Exploring the application of Human Rights Principles in Digital Health and Social Care

Scottish Care is delighted to work in partnership with The Health and Social Care Alliance Scotland (the ALLIANCE) and VOX (Voices Of eXperience) to support the development of rights-based digital health and social care policy and practice across Scotland. This includes the exploration of six principles for a human rights based approach to digital health and social care.

We want to engage with people who access services and people who provide support to refine the principles and collectively develop practice-based scenarios that illustrate their application in health and social care. We are hosting three events to gather people’s views and experiences on the application of human rights-based approaches in digital health and social care.

These workshops will be held online on the following dates:

We want to encourage a wide range of views and to ensure participation from people who may not be able to attend the workshops online. If you would be able support an engagement session offline, an engagement pack will be available. Participants will be able to return these electronically or by post at no cost to them.

To find out more, please email [email protected].

* If you cannot attend the first or second event for any reason, you are welcome to attend the event on 26 July.

Human Rights Principles for Digital Health and Social Care

The six principles build on the Human Rights Charter for Technology and Digital in Social Care launched by Scottish Care in September 2019 and are intended to be embedded into digital health and care developments at all levels.

  • People at the centre. Any digital experience needs to be flexible around individual needs, preferences and choice.
  • Human rights foundations. All digital services need to respect and protect human rights, whilst also seeking to enhance and fulfil individuals’ ability to exercise their rights.
  • Digital as ongoing choice. ‘Digital first’ approaches can risk alienating or disadvantaging those who are currently excluded from accessing digital services. Instead, there should be ‘digital choice’. People should have equal access to services on equal terms, regardless of their circumstances. Moreover, we need to recognise that circumstances change, and that people might want to switch between digital and analogue service provision seamlessly, in a way that suits them.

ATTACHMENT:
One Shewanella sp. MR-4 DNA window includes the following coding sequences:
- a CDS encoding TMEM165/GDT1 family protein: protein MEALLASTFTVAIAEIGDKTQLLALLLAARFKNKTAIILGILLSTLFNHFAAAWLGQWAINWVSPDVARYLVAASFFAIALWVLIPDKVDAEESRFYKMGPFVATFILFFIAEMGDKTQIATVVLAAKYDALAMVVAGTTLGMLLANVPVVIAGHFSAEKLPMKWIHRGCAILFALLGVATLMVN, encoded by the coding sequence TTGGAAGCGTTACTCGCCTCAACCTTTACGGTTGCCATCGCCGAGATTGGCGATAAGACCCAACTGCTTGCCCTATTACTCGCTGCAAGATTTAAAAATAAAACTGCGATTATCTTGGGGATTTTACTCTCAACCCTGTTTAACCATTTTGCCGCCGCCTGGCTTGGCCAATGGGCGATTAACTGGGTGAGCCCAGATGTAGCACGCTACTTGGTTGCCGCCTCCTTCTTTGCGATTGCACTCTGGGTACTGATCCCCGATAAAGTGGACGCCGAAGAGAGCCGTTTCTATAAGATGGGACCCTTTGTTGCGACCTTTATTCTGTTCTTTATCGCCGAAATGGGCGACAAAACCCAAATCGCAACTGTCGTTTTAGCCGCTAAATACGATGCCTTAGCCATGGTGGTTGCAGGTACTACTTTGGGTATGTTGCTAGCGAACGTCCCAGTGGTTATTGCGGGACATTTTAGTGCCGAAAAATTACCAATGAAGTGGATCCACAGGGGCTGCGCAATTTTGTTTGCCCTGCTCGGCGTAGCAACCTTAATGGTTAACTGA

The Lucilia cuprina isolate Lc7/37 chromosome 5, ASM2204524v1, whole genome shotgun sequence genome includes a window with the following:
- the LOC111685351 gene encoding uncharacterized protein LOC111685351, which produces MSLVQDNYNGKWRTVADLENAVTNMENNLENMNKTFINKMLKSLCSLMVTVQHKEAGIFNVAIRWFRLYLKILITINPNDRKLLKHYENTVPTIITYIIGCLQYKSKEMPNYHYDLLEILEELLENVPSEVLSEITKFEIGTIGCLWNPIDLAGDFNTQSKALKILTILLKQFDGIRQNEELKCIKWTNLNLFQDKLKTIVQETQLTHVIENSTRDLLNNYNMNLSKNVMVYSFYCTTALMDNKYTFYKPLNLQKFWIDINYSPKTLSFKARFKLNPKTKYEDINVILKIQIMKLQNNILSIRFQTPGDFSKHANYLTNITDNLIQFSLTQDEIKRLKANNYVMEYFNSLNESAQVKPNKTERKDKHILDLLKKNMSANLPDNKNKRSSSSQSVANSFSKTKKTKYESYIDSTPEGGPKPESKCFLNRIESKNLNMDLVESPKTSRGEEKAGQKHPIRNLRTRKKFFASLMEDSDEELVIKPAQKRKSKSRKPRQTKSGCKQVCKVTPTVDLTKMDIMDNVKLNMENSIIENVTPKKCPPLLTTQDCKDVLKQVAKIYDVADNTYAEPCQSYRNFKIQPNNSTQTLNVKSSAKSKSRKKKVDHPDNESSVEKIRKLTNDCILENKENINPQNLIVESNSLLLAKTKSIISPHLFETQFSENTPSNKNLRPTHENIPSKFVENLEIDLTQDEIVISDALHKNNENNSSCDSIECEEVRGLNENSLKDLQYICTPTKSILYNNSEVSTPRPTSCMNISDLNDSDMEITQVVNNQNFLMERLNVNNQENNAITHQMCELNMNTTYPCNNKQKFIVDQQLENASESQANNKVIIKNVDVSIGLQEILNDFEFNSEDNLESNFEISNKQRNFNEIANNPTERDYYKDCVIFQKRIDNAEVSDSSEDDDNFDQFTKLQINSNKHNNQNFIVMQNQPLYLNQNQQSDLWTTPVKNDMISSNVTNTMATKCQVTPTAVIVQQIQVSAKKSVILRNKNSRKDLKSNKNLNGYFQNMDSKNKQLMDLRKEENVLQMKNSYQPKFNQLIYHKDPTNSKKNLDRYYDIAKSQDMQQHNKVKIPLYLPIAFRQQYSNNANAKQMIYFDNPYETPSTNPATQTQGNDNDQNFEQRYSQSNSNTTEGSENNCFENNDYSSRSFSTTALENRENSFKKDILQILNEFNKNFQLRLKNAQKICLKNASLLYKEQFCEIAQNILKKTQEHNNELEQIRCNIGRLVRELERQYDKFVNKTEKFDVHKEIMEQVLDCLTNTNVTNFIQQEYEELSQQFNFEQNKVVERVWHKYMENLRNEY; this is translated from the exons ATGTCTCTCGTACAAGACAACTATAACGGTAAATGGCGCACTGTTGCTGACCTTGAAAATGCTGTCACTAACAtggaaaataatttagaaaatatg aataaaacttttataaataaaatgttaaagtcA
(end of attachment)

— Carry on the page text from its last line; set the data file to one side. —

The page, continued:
• Digital where it is best suited. Digital service provision lends itself better to some outcomes and processes (i.e. updating preferences online, transactional services) than others (i.e. tailored support, relational services). We need to be aware of this and build digital capacity where it is most impactful and appropriate, whilst also keeping in mind that digital does not resolve everything and should not replace face to face services.
  • Digital inclusion, not just widening access. For digital to achieve its potential of delivering better outcomes for people, it needs to be truly inclusive of all members of society, including those most at risk of exclusion or harm. While widening access initiatives are a welcome step forward, digital exclusion needs to be tackled at all levels in the community through person-centred rather than system-available responses. Digital skills, confidence and literacy need to be at the heart of digital inclusion activities going forward.
  • Personal ownership of digital data. The move to digital services will come with increased amounts of digital personal data being created, shared and used across systems. In line with Data Protection regulations, we believe that citizens should have ownership over their personal information and be in control with regards to its use.
Human-rights-principles-for-digital-health-and-social-care_April-2021